A Zillah man convicted for his role in instigating a fatal fight between his son and a fellow Granger High School student 23 years ago is in jail while authorities explore his possible connection to two arsons.

Glenn Alan Langford is being held on $50,000 bail in the Yakima County jail on a weapons possession charge while detectives investigate whether he set fire to two cars.

Langford served 13 years in prison for his role in a high-profile 1990 stabbing at Granger High School. A jury convicted Langford, then 39, of being an accomplice to second-degree murder for egging on his son, Glenn Langford Jr., into a grudge fight with fellow student Carson Simmons in front of hundreds of wit-nesses in the high school parking lot.

The son pleaded guilty to fatally stabbing Simmons during that fight and was sentenced to eight years in prison.

Langford Sr. was released in 2003.

In April and May this year, Sunnyside Fire Marshal Bill Harris began investigating Langford for the arson of two vehicles, both owned by a 32-year-old woman who has an anti-harassment order against Langford, according to a search warrant filed in Yakima County District Court.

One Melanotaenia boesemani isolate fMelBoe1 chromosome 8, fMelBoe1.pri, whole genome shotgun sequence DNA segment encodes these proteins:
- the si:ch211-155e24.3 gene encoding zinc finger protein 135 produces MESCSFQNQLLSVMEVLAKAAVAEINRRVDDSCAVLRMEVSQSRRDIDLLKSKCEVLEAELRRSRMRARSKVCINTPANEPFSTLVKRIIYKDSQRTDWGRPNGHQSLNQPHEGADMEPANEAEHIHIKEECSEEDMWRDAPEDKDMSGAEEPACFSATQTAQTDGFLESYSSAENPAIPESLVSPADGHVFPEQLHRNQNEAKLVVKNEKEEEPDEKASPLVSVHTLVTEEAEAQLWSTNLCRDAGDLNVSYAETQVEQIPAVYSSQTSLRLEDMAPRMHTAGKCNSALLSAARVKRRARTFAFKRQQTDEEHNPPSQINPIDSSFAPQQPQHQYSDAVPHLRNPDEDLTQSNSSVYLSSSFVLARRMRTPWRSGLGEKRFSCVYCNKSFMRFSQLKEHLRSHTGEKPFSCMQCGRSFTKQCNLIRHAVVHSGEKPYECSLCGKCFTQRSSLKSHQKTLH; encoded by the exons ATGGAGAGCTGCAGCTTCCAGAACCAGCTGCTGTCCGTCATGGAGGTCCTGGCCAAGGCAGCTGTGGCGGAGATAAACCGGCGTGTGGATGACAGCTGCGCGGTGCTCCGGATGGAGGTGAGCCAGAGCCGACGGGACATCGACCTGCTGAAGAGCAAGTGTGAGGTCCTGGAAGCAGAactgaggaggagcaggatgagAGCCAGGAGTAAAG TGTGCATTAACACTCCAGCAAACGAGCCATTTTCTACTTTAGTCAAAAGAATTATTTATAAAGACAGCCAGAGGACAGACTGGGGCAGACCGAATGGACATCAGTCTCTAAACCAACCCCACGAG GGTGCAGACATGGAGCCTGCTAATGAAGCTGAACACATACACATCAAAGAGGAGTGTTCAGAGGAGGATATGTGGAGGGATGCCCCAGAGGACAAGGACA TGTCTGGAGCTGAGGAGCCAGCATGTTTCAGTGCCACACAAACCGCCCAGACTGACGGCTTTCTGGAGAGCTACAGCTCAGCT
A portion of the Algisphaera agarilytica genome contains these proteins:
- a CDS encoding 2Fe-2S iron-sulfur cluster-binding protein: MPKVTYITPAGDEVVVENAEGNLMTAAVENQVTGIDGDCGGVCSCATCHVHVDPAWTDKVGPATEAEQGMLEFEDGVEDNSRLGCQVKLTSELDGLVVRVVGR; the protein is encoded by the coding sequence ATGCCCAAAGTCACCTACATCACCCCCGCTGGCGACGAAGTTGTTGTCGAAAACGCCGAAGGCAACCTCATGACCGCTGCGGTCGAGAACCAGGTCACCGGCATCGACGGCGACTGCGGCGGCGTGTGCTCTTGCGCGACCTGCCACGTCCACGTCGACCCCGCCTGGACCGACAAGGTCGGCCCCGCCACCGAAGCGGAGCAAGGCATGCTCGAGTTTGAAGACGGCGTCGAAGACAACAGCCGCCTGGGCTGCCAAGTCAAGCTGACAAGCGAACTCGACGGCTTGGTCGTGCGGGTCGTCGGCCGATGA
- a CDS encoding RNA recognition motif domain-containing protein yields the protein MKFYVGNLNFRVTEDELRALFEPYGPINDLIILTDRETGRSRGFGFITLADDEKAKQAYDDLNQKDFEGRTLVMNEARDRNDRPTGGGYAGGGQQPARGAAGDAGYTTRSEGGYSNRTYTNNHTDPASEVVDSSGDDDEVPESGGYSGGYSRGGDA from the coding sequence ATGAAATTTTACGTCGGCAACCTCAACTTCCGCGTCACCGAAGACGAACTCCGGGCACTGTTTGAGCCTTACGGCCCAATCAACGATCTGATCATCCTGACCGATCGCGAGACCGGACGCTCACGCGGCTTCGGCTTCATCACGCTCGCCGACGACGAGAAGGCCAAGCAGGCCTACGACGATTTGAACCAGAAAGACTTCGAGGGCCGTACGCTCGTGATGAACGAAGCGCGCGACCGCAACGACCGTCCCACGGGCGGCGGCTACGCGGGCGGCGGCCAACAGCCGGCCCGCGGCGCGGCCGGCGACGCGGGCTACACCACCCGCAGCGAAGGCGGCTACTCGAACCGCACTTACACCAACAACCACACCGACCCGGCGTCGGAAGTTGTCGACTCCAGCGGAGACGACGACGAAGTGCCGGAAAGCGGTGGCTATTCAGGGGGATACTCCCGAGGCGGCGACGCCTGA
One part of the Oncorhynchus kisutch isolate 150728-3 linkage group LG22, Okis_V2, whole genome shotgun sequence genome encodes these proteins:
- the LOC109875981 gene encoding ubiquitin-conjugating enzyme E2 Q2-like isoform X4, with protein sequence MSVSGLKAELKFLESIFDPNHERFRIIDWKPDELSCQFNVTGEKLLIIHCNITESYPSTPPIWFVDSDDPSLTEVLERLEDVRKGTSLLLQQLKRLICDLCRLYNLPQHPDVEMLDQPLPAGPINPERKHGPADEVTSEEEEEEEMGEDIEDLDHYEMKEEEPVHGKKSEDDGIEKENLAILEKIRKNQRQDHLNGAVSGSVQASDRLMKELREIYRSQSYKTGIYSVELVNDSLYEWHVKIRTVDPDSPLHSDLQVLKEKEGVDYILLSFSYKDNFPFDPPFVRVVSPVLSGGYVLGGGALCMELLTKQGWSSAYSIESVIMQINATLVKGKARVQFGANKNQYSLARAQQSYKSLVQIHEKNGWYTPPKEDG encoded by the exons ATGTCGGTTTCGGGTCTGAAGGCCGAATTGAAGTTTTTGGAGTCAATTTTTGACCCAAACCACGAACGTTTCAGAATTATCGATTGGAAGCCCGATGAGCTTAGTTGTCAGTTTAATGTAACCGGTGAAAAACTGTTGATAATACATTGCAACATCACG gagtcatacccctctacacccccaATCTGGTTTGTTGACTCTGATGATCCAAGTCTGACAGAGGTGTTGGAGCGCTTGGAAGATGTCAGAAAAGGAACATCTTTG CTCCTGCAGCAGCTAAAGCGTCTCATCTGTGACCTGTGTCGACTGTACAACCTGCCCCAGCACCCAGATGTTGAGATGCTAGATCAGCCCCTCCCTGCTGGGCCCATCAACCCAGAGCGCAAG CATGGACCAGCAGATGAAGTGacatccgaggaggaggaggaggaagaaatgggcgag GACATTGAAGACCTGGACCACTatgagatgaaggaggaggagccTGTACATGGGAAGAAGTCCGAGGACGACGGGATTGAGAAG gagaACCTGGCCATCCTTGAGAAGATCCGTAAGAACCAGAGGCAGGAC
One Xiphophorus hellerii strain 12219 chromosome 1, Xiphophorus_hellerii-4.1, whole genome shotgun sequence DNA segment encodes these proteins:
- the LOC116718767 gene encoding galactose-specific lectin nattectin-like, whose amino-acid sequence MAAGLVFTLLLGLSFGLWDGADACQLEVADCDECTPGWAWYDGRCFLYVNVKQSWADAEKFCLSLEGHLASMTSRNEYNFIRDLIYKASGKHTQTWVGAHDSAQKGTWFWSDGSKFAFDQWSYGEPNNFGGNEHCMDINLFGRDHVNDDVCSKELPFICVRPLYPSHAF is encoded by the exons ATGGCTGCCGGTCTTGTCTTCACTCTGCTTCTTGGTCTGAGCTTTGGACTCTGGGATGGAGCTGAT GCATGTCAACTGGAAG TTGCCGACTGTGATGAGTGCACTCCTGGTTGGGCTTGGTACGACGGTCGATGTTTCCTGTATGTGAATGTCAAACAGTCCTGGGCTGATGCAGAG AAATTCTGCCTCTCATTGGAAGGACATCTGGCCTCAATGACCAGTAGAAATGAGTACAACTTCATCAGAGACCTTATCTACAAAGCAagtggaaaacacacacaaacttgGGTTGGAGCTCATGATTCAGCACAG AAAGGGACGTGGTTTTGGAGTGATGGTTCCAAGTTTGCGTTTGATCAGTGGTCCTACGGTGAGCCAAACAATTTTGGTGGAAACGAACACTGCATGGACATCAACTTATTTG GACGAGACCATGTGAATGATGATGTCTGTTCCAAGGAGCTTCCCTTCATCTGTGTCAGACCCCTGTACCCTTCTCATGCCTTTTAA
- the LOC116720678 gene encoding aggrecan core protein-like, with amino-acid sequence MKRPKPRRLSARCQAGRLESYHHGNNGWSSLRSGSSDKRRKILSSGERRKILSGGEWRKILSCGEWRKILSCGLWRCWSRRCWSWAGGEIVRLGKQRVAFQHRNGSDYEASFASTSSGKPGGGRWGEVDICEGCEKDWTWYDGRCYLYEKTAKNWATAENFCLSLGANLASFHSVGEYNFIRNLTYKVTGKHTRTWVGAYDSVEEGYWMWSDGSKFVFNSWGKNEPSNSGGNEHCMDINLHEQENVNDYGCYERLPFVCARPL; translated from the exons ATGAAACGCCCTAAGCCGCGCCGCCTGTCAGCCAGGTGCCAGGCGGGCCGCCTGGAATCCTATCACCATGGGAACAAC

According to the search warrant, Langford told another man he started an April 8 fire in the 2300 block of Phipps Road about five miles north of Sunnyside that destroyed a van owned by the woman. Langford instructed the man to ask the woman, “If the van was worth the restraining order?” the warrant said.

On May 10, a witness told investigators he saw Langford on the adjacent property to a fire in the 100 block of Yakima Valley Highway in Sunnyside that destroyed a Chevrolet Chevelle owned by the same woman, the warrant said.

Harris and a Sunnyside police officer showed up with a search warrant for Langford’s Zillah house in the 1500 block of North Granger Avenue, where they found under his mattress a loaded Glock 9 mm pistol belonging to his grandson, according to a probable cause affidavit in Yakima County Superior Court.

Langford is prohibited from having guns because of his previous conviction. The maximum penalty is 10 years in prison and a $20,000 fine.

He was booked into Yakima County jail on May 28.

• Ross Courtney can be reached at 509-930-8798 or rcourtney@yakimaherald.com.